‘Love Beats Hate’: Staten Islanders Rally for Unity After Antisemitic Flyer Campaign

The rally in Staten Island, New York. Photo: Annalise Knudson / Staten Island Advance.

February 8, 2022

“Love beats hate” was the theme on Staten Island this weekend as local leaders and residents held a unity rally following the recent distribution of racist and antisemitic flyers in the New York City borough, the Staten Island Advance reported.

“Whenever there’s an act of hatred in our community, the local clergy come together as an interfaith coalition, standing side-by-side to combat hatred and reiterate as often as we need to our shared ethic to love our neighbors and love ourselves,” Rev. Karen Jackson, co-chair of Staten Island Inter-Religious Leadership, said.

Rabbi Michael Howald of Temple Israel, another Staten Island Inter-Religious Leadership co-chair, noted, “People in our community are afraid where before our doors were open during services, now they’re routinely locked. We have people in the lobbies, trying to make sure that we identify everybody who comes into the building. And in the past two years, I’ve taken six different trainings on what to do if somebody tries to start shooting or tries to take any of us hostage. This has made people in our community deeply uneasy.”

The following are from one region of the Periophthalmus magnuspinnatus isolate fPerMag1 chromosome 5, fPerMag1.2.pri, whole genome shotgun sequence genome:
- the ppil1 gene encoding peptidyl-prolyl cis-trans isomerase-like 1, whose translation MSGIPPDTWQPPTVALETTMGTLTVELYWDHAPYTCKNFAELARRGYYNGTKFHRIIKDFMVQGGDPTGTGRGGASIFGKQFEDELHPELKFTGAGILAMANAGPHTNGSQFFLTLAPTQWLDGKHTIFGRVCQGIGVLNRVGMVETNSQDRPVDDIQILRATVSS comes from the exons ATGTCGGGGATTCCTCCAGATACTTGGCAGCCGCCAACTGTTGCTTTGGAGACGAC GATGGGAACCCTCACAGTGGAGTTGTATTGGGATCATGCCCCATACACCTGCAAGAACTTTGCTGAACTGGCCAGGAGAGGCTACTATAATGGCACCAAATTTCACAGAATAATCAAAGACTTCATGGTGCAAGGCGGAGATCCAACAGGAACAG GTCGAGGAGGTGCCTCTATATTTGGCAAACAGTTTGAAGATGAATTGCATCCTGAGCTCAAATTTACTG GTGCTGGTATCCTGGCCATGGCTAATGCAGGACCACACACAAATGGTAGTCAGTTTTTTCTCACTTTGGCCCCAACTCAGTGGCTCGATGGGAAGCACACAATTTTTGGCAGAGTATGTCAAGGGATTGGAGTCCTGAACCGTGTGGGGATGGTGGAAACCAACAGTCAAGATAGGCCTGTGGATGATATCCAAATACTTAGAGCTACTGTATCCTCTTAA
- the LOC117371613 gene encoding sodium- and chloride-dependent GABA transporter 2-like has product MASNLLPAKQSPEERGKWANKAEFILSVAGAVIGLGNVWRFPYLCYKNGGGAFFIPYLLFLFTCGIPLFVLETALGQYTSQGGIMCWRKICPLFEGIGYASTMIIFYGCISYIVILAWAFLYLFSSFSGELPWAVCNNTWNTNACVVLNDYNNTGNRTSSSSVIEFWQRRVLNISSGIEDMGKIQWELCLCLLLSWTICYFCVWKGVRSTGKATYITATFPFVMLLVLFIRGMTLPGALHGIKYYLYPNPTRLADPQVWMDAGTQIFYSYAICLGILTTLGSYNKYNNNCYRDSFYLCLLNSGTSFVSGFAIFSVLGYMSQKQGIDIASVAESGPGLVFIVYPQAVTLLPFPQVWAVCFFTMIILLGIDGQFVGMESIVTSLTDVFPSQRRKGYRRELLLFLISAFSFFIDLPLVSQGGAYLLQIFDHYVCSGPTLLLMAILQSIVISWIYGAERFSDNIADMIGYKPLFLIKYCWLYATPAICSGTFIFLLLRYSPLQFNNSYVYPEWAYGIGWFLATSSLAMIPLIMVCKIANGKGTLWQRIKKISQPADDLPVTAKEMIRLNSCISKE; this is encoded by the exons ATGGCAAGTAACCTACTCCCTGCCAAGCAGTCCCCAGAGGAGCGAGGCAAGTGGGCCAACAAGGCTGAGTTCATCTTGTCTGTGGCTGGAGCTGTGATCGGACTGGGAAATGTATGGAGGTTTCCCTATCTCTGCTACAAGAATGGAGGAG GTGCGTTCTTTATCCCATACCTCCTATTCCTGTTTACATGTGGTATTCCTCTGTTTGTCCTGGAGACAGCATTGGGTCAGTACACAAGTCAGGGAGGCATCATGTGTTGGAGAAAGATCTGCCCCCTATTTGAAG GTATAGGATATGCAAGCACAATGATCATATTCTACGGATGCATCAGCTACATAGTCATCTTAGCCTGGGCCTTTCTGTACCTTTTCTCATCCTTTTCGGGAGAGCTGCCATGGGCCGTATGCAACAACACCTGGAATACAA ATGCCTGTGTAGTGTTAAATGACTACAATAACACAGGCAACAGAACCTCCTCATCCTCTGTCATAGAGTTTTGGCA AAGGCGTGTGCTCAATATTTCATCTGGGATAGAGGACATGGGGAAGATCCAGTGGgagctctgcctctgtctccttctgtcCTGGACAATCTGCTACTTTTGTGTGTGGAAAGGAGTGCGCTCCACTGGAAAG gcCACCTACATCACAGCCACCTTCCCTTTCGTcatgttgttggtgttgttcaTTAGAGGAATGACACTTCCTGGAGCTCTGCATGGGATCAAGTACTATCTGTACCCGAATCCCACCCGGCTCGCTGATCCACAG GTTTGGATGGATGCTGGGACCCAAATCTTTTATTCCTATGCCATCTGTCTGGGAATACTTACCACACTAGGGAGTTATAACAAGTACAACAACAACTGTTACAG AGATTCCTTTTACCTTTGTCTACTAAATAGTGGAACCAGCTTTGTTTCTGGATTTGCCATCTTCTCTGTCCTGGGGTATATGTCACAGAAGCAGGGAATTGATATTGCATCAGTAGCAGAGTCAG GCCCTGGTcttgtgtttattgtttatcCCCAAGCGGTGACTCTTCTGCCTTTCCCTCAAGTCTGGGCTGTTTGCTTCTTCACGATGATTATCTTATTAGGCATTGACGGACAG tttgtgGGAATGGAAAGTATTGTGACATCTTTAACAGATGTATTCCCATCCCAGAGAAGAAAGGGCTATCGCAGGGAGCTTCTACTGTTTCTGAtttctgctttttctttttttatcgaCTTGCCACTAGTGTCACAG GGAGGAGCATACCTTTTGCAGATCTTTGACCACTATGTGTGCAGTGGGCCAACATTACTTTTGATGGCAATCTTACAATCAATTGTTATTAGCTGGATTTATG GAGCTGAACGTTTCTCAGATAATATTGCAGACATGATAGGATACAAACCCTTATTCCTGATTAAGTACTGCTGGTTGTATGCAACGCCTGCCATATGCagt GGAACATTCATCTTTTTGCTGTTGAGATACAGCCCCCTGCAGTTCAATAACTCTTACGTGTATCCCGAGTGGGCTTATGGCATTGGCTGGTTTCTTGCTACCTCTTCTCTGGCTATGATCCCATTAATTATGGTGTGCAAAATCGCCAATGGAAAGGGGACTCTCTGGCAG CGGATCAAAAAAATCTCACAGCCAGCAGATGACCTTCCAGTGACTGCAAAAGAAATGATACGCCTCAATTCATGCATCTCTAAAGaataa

But, he added, “the one thing that gives our community comfort, just like a lot of other communities, is that we see people coming together and saying this is unacceptable.”

In early January, a white supremacist group from neighboring New Jersey posted more than a dozen flyers around Staten Island warning of a Jewish “war” against “all non-Jewish European-American nationalists,” and claiming “600 + Jewish Orgs Support BLM Communist Terrorists.”

One of the antisemitic flyers posted in Staten Island, New York.


As part of the response to this outburst of bigotry, “ornaments of love” are being handed out across Staten Island, bearing the words, “Love your neighbor. And who is my neighbor? Everyone.”

An “ornament of love.”


Jackson said she hoped people would see the ornaments and “be reminded to show love to everyone through this stressful time of the pandemic.”